The following January, another pamphlet came into circulation in Tanzania, called ‘China and the Devil Slaves’. It began: ‘Why do the Chinese, when they talk among themselves, always refer to the Africans as the “devil slaves”? Because for many centuries they have regarded the Africans as inferior beings. Beings suitable only for slavery, or to be sterilised, or to be wiped off the face of the earth.’ A series of dubious ‘historical’ examples followed. It quoted an early twentieth-century Chinese writer, Kang-Jou Wei, who called Africans ‘stupid like sheep or swine’ and ‘a real difficult problem, owing to their extreme ugliness and stupidity’. The pamphlet claimed to be the work of the ‘German African Society in the German Democratic Republic’, written by the East German Africanist Walter Markow, ‘assisted by Stephen Mhando’. The envelopes in which it was circulated bore East German postmarks. Mhando was Tanzania’s minister of state for foreign affairs. He was believed — somewhat unusually, given the Maoist tendencies among many of the Tanzanian elite — to be close to the Soviet Bloc. In the early 1960s, Mhando had taught Swahili in Leipzig and married an East German there.
Both pamphlets are specimens of the black literature which fuelled intrigue and apprehension in Dar es Salaam at the height of the Cold War in Africa. Who produced them? China had any number of enemies in Tanzania. Much suspicion fell on East Germany, which had developed a reputation for particularly vicious propaganda. East Berlin had much to lose from increasingly Chinese influence in Tanzania, where it had minor diplomatic representation — an anomaly in Africa at the time. On both occasions, East German representatives disavowed any responsibility. In the case of ‘China and the Devil Slaves’, they alleged that it was a West German fabrication, designed to smear the GDR. In return, the West Germans suggested it was a fantastic double-bluff operation, through which the GDR sought to frame its rivals: no one would expect the notorious East Germans to be that crude; the pamphlet would be therefore perceived as a West German job. A forensic investigation conducted by the State Department found that the paper and staples used were from North Korea, only muddying the waters further still — though the Americans still believed the culprit was to be found in the Eastern Bloc.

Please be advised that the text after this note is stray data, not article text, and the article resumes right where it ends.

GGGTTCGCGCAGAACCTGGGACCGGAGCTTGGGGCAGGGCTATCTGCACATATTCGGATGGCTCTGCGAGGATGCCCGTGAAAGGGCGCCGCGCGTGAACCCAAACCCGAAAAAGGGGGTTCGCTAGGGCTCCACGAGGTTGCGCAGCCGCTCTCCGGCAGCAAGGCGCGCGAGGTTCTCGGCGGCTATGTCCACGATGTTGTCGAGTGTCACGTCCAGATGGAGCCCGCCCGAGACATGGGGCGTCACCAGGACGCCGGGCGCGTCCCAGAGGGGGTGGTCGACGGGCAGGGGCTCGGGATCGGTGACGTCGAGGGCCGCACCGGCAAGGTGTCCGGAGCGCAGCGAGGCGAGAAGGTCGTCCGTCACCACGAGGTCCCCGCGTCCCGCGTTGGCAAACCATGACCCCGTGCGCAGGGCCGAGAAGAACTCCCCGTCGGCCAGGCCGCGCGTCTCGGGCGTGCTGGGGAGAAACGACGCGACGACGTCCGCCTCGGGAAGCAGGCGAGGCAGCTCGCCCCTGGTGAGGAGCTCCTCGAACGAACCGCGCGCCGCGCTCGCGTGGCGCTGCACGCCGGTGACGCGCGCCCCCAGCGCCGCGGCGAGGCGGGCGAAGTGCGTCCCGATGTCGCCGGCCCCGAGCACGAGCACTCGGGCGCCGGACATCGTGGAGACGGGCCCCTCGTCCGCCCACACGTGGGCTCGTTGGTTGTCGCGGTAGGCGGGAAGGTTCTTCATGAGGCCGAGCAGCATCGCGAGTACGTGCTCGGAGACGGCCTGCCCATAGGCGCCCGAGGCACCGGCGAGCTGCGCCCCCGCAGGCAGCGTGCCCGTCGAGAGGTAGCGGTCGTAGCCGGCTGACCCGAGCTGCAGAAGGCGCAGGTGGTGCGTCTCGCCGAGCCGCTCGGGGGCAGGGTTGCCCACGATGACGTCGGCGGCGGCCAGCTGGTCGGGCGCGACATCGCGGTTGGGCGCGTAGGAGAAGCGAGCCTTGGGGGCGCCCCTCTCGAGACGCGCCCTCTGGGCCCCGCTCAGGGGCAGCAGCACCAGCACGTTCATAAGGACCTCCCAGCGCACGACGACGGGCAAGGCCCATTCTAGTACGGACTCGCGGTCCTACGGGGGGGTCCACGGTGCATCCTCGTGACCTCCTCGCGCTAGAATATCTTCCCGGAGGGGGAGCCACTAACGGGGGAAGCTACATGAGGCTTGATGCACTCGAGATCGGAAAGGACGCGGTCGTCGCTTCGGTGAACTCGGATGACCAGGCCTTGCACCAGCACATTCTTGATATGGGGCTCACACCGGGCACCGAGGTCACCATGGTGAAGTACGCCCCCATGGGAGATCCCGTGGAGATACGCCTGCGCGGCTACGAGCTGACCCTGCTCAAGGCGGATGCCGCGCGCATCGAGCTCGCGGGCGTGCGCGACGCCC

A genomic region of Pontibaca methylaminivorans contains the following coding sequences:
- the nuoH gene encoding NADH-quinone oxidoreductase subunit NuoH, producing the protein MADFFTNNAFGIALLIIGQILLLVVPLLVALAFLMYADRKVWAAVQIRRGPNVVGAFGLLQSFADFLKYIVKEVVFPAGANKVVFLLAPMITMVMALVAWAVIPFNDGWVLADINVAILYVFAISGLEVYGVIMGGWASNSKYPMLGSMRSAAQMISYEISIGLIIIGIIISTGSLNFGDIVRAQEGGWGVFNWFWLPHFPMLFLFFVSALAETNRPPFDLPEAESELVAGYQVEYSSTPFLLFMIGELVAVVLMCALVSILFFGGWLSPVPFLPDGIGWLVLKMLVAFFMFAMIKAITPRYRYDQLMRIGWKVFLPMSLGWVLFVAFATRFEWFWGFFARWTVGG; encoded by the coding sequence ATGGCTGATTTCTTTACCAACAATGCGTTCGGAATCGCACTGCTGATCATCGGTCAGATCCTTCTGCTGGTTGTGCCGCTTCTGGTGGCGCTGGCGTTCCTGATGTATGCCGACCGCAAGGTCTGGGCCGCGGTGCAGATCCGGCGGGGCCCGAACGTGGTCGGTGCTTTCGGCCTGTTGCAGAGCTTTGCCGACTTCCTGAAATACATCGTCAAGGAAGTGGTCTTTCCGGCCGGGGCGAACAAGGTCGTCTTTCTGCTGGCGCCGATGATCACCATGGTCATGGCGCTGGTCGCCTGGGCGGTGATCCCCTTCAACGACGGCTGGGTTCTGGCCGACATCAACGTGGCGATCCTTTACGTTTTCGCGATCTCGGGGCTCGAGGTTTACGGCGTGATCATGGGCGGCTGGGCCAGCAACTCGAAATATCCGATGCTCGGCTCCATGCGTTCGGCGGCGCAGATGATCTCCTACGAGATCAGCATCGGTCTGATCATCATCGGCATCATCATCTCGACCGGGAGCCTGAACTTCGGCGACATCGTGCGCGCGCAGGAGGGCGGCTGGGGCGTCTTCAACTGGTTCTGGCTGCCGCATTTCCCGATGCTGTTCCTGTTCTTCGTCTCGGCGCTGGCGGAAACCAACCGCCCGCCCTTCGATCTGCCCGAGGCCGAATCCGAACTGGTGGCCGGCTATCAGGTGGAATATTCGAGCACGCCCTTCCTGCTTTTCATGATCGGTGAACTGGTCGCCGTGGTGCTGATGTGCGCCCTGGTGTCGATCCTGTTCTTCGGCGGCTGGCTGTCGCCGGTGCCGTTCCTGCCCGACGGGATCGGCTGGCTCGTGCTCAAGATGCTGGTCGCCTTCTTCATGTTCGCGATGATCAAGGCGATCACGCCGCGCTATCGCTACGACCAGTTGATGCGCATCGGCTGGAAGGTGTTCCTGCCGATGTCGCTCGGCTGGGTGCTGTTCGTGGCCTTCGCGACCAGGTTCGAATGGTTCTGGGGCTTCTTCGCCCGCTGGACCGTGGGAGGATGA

Beyond the smoke-and-mirrors of Dar es Salaam’s propaganda wars, the content of the pamphlets is instructive. China’s enemies had identified the successful ingredient behind its growing Third World influence. Beijing was not simply an alternative Cold War sponsor, bringing baskets of aid to needy post-colonial states. Nor was its appeal grounded in socialist doctrine. Rather, its relationship with Tanzania was underpinned by an ideological blend of anti-imperialism and racial, non-white solidarities. That the Eastern Bloc felt the need to challenge these connections head-on demonstrates the strength of such Afro-Asian ties, simultaneously transcending and embedded in the global Cold War.
 See Jamie Monson, Africa’s Freedom Railway: How a Chinese Development Project Changed Lives and Livelihoods in Tanzania (Bloomington, IN, 2008); Priya Lal, ‘Maoism in Tanzania: Material Connections and Shared Imaginaries’, in Alexander C. Cook (ed.), Mao’s Little Red Book: A Global History (Cambridge, 2014), 96–116.
 Quoted in Monson, Africa’s Freedom Railway, 6.
 UK National Archives, Kew, FCO 31/690/2.
 Quoted in Lal, ‘Maoism in Tanzania’, 112.
George Roberts is a Teaching Fellow in Modern African History at the University of Warwick. He recently defended his PhD thesis on politics, decolonisation, and the Cold War in Dar es Salaam. Email: email@example.com.